International postgraduate students' experiences of learning in a selected university in KwaZulu-Natal.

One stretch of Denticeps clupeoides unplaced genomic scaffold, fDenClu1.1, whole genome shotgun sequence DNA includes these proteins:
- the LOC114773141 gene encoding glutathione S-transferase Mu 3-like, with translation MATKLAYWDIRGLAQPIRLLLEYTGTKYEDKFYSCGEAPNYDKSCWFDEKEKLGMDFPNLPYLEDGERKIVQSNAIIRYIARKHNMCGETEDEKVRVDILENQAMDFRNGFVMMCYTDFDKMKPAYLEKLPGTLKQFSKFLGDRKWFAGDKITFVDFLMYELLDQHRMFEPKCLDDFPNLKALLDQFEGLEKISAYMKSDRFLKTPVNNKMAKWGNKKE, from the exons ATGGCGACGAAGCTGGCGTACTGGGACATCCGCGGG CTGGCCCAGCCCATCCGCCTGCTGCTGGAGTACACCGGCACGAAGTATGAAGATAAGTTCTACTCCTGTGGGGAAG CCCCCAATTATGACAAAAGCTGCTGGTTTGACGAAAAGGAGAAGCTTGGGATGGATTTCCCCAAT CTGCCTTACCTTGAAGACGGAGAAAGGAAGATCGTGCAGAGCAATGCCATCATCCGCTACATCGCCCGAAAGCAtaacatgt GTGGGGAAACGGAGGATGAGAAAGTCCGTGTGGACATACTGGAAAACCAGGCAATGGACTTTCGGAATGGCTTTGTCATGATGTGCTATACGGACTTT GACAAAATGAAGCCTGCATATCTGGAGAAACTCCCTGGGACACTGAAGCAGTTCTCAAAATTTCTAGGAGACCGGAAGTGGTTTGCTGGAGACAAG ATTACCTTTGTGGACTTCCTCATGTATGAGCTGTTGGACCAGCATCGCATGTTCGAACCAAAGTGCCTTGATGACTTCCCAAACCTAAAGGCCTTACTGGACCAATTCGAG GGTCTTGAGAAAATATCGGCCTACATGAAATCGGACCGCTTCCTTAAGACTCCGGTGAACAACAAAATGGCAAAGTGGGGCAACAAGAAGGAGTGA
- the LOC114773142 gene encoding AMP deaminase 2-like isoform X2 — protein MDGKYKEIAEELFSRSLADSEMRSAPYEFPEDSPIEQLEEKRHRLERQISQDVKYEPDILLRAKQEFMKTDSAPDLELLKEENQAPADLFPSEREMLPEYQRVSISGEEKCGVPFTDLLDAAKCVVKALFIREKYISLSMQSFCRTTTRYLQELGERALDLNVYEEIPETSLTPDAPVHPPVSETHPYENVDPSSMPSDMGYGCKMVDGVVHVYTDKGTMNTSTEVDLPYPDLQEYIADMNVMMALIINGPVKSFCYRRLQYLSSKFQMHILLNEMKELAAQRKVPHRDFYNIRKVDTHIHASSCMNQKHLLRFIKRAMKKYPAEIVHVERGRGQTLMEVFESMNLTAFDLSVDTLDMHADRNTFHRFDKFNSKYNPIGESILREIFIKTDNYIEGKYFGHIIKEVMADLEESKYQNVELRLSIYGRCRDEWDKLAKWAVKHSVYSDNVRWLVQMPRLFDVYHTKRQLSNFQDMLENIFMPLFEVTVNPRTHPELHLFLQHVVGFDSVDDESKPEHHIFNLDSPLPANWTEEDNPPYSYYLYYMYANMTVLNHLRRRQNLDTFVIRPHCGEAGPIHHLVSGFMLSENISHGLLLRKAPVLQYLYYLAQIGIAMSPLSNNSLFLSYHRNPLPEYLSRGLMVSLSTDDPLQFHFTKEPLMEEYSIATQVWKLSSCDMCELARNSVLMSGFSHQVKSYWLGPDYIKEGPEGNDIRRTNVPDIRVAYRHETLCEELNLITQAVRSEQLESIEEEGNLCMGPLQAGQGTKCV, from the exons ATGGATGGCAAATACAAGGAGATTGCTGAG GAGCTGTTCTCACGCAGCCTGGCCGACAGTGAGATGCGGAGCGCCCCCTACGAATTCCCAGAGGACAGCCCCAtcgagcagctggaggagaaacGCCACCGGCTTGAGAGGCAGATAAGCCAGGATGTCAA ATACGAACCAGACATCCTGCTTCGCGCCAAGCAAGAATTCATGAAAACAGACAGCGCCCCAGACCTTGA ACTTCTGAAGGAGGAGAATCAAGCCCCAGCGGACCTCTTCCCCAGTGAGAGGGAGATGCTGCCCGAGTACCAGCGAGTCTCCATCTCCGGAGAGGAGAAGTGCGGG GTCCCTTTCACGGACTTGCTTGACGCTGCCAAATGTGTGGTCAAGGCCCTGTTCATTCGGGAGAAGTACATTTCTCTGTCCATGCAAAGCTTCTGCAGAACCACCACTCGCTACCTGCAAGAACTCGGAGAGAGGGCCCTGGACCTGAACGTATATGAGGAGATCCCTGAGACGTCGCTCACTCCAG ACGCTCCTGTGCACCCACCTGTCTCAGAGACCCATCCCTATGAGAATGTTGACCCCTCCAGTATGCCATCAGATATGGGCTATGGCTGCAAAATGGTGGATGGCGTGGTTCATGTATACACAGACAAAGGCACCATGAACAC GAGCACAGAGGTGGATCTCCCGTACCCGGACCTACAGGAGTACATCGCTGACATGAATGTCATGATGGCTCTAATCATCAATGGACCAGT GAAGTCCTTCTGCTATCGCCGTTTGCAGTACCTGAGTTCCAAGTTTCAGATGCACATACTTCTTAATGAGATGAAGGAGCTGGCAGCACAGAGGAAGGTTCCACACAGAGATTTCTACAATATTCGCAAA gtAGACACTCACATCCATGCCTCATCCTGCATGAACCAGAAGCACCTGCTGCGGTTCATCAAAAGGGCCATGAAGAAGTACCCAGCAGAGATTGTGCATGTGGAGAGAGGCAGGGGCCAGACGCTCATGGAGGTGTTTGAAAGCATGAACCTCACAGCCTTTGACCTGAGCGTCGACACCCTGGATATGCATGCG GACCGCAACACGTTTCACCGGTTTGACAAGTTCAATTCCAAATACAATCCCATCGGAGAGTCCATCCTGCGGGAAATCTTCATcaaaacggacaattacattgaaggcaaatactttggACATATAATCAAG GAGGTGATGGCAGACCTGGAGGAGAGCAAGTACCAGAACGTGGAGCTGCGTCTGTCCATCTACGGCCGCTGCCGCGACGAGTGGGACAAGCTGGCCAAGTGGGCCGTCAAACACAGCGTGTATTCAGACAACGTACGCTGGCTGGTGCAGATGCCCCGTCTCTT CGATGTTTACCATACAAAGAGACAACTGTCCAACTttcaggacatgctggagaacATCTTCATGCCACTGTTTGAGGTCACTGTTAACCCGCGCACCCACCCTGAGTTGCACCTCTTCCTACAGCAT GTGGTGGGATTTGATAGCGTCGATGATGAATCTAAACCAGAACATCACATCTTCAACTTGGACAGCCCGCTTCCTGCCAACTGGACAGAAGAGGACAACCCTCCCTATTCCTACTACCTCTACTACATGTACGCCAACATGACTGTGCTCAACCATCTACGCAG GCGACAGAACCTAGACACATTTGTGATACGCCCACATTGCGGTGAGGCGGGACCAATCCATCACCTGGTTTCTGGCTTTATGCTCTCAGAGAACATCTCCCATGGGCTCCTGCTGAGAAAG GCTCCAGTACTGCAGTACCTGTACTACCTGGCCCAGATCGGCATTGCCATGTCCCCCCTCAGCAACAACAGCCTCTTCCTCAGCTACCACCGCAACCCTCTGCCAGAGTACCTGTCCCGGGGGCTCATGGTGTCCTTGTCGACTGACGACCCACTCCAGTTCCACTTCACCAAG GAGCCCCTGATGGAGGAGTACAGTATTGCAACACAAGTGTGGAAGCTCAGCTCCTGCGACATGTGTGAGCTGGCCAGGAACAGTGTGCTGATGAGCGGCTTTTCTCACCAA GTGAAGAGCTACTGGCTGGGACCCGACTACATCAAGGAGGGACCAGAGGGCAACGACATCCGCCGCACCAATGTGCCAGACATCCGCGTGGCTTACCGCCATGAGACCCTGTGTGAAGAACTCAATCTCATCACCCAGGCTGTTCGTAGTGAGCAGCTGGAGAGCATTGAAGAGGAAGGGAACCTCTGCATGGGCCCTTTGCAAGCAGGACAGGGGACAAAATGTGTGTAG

The voices of international postgraduate students are more often than not missing from the conversation about their learning experiences at their host university. Therefore this study explores the international postgraduate students’ experiences of learning in a selected university in KwaZulu-Natal. By exploring these diverse students’ learning experiences, this study also explored the influence of experience on the type of resources these students uses to support and improve their learning in the host university. The study clarifies the role of internationalisation policy on the mobility of international students and the students’ learning in different context. The bio-ecosystemic theory was used to guide the study. The study followed the qualitative approach and adopted the interpretive paradigm in conducting a single case study research in one university in KwaZulu-Natal. The photovoice participatory visual method and focus group discussion were the methods employed by the researcher to generate data from eight full time international postgraduate students enrolled in a MEd. and PhD programme in 2014.The data from the students’ responses was analysed thematically and the results of this study are illustrated and discussed. The findings are that the international postgraduate students viewed the university as both an enabling and also a constraining learning environment as they identified diverse factors which impacted on their learning within and outside the university environment. The Influence of the international postgraduate students’ experiences on their learning were identified. The findings showed that the students’ developed diverse personal and academic skills that shaped their learning and enabled them to achieve their academic goals. In addition, the result also identified diverse university resources used by the international postgraduate students such as various teaching and learning activities like conferences, presentations, ICT, workshops, seminars etc., the academics and sports and recreational facilities that supported and enabled their learning. This study therefore challenges the argument that international students are ‘victims of pathology’ in experiencing only hardship in their host environment, hardship that negatively affects their learning. The study concludes that international students’ learning is a result of their interrelationships and interactions with people, resources and the environment which helped to develop their personal experiences, improve their knowledge, develop skills and enable change in behaviour to achieve their academic goals. Furthermore, this study also concludes that the use of photovoice as a participatory visual method enabled dialogue among the international students and bring into visual awareness international postgraduate students’ ideas about their learning experiences.